More Americans died of gun-related injuries in 2020 than in any other year on record, according to recently published statistics from the Centers for Disease Control and Prevention (CDC) and the Pew Research Center. That included a record number of gun murders, as well as a near-record number of gun suicides. Despite the increase in such fatalities, the rate of gun deaths – a statistic that accounts for the nation’s growing population – remains below the levels of earlier years.
Here’s a closer look at gun deaths in the United
States, based on a Pew Research Center analysis of data from the CDC, the FBI
and other sources. You can also read key public opinion findings about U.S. gun
violence and gun policy in our
How many people die from gun-related injuries in the
U.S. each year?
In 2020, the most recent year for which complete
data is available, 45,222 people died from gun-related injuries in the U.S.,
according to the CDC. That figure includes gun murders and gun suicides, along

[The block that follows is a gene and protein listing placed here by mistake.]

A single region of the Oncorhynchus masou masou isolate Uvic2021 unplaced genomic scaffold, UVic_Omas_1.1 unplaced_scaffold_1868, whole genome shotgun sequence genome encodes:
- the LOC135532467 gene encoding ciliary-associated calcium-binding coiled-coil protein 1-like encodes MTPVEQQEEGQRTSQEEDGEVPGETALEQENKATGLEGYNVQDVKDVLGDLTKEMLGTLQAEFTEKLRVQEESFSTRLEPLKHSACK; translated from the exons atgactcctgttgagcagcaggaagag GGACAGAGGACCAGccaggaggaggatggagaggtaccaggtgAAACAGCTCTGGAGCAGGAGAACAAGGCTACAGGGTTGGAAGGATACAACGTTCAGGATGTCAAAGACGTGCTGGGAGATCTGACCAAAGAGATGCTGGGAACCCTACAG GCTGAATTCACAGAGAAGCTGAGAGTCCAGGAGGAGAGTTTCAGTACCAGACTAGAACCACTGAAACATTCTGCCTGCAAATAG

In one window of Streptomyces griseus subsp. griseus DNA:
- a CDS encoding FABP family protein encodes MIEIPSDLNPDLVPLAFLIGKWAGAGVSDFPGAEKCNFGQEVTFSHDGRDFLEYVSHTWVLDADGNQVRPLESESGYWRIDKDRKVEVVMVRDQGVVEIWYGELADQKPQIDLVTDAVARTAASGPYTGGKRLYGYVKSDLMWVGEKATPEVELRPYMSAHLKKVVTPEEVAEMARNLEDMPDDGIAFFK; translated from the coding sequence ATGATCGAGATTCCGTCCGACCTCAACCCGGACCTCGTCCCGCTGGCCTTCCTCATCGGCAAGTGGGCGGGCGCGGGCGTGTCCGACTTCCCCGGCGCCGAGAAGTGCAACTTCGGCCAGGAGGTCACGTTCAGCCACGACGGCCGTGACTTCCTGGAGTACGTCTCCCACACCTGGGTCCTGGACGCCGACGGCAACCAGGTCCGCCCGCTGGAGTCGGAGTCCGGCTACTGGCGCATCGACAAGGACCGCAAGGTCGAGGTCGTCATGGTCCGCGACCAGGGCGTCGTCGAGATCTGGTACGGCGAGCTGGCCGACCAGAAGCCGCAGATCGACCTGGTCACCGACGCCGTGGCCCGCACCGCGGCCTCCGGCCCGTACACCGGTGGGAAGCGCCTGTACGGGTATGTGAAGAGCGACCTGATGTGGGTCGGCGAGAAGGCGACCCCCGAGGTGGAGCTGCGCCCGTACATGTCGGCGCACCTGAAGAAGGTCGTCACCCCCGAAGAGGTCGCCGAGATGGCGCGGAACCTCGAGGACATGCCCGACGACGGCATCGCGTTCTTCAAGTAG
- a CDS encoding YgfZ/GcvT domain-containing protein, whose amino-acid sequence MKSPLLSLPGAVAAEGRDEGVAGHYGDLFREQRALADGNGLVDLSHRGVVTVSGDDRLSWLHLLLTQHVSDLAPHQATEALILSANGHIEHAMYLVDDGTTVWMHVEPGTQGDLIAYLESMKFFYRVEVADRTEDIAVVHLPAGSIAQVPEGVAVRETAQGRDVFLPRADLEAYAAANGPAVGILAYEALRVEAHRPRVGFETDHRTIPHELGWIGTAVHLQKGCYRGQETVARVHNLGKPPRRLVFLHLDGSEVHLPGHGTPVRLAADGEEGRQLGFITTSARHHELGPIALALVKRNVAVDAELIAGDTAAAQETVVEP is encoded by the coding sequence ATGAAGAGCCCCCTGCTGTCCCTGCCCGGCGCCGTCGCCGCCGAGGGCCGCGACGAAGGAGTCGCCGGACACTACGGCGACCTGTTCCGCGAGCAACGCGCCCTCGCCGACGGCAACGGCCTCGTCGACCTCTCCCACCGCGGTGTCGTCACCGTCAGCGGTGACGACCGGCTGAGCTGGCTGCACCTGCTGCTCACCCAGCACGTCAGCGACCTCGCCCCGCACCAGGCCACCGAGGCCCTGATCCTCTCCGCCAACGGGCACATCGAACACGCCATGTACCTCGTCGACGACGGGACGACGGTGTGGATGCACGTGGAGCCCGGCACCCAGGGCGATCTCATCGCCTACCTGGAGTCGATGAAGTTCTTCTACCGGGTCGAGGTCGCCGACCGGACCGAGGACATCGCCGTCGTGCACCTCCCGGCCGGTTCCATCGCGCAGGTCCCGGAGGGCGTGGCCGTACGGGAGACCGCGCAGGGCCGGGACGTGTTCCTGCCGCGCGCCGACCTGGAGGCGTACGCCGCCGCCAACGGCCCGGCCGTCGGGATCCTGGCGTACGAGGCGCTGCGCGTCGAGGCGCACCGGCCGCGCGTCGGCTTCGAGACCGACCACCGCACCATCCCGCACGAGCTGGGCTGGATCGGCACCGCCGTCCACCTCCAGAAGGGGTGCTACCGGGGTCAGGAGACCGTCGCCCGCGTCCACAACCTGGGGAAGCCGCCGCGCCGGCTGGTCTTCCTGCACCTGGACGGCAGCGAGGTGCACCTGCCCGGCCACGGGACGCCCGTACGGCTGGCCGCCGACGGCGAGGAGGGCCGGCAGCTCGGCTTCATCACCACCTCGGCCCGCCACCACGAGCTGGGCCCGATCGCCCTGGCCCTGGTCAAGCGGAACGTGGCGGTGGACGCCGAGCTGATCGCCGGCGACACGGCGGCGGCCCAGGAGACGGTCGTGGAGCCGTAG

with three other, less common types of gun-related deaths tracked by the CDC:
those that were unintentional, those that involved law enforcement and those
whose circumstances could not be determined. The total excludes deaths
in which gunshot injuries played a contributing, but not principal, role. (CDC
fatality statistics are based on information contained in official death
certificates, which identify a single cause of death.)
What share of U.S. gun deaths are murders and what
share are suicides?
Though they tend to get less public attention than
gun-related murders, suicides have long accounted for the majority
of U.S. gun deaths. In 2020, 54% of all gun-related deaths in the U.S. were
suicides (24,292), while 43% were murders (19,384), according to the CDC. The
remaining gun deaths that year were unintentional (535), involved law
enforcement (611) or had undetermined circumstances (400).
What share of all murders and suicides in
the U.S. involve a gun?
Nearly eight-in-ten (79%) U.S. murders in 2020 –
19,384 out of 24,576 – involved a firearm. That marked the highest percentage
since at least 1968, the earliest year for which the CDC has online records. A
little over half (53%) of all suicides in 2020 – 24,292 out of 45,979 –
involved a gun, a percentage that has generally remained stable in recent years.
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